The plan was rooted in the Gambler 500-Illinois. My buddy Bill (he now lurks Oppo, occasionally commenting under the name SpecsGTP) ran that two years ago with me in the RallyMetro. Last year we did it on scooters, and lapsed Opponaut Birddog joined us in his 300k+ mile GMT-800 Suburban and ran the crucial position of blocker behind our 50mph moving butts. This year we had all held the Gambler weekend open, but the Gambler moved to southern Illinois. This is out of range for Bill and I during the school year, as we teachers don’t have the option of tacking vacation days onto each side of a weekend. That’s not a complaint, as I’m well aware we get more time off than people who work normal jobs, but is a simple fact that we don’t get to choose when that time off happens.
We still had an open weekend, and a desire to go on an adventure. I had obtained a hall pass from Mrs. ShopTeacher. That hall pass was not free, and I damn sure wasn’t going to waste it. Birddog suggested we start in Galena, IL, ride up through Wisconsin, over the Mississippi River into Minnesota, back down through Iowa and around over to Galena. We’d stop overnight in or around Rochester, MN. It would be a round trip of about 400 miles. My wife christened it Idiot Fest 2019 on our family calendar.
My buddy Bait Boy had recently moved to the town of Shullsburg, WI, which is a scant 12 miles from Galena. So, I gave him a call to see if he wanted to join us on his 80’s Honda Rebel 250. His main concern was, “Are you going to go fast, because my Rebel doesn’t really like going fast.” “I’m a fat guy on a 125cc scooter,” I replied, “I assure you we will not be moving fast.” With that, he was in. We moved the starting point to his house in Shullsburg, which would be a lot better place to leave my truck overnight than the Galena Walmart.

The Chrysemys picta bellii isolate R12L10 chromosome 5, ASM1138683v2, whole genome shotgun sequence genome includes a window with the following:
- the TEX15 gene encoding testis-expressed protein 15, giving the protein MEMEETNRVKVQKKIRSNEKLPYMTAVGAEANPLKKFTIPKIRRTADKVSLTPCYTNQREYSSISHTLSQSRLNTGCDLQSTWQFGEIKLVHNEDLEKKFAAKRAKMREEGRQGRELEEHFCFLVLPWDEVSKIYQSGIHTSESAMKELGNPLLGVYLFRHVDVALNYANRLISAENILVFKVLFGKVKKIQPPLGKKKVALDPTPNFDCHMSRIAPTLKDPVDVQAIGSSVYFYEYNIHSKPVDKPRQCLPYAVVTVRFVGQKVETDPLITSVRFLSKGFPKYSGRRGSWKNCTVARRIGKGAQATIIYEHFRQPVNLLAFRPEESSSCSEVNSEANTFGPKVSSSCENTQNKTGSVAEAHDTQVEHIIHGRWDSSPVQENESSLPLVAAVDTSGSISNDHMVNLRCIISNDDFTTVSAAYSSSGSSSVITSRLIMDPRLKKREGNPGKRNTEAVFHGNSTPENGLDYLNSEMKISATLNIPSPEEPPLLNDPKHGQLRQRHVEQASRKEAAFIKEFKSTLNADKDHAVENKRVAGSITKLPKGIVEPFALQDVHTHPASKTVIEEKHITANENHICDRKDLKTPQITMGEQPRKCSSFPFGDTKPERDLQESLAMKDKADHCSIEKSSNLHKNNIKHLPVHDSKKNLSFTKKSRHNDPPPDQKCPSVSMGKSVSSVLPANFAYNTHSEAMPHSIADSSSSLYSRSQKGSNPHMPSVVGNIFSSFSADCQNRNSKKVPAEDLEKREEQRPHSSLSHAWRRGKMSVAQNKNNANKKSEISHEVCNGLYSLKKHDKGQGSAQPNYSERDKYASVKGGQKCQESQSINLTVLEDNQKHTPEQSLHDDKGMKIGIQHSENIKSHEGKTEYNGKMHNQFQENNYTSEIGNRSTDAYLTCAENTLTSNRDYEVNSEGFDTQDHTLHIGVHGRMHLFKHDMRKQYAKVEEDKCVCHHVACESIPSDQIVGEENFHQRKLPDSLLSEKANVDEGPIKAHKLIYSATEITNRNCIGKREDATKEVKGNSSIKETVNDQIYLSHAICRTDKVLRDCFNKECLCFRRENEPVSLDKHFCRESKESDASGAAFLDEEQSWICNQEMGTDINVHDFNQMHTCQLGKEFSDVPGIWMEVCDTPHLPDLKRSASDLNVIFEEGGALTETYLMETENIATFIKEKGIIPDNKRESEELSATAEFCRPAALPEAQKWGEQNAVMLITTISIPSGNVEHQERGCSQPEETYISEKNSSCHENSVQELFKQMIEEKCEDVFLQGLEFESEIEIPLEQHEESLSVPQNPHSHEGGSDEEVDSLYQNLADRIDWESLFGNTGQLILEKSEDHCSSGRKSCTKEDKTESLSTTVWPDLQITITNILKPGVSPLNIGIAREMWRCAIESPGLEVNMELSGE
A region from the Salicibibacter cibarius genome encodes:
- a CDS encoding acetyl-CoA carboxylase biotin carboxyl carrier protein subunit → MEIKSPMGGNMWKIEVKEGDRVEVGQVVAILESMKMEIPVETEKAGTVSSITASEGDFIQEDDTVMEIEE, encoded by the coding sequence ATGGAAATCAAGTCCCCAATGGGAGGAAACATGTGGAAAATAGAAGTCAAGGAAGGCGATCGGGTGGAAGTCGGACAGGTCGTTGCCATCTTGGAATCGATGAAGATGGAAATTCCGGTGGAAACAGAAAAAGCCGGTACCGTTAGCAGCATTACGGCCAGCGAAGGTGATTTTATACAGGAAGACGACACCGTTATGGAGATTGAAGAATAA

Saturday morning we mustered in Shullsburg. I brought the same ‘09 Yamaha Zuma 125 I rode in last year’s Gambler. This year Bill took his ‘08 Chinesium 150cc scooter. Shane’s Rebel is an 80’s model, I forget exactly which year, which he has had for at least 13 years and has added 20k miles onto for a total of 25k miles. Birddog brought his recently purchased ‘78 Chevy C10, which had spent 15 years in a field before the previous owner saved it. He had spent the previous couple of weeks swapping the rear end and starter, but it was relatively untested. We had assembled a motley crew of unsuitable vehicles for the task we were about to lay upon them … so ... perfect.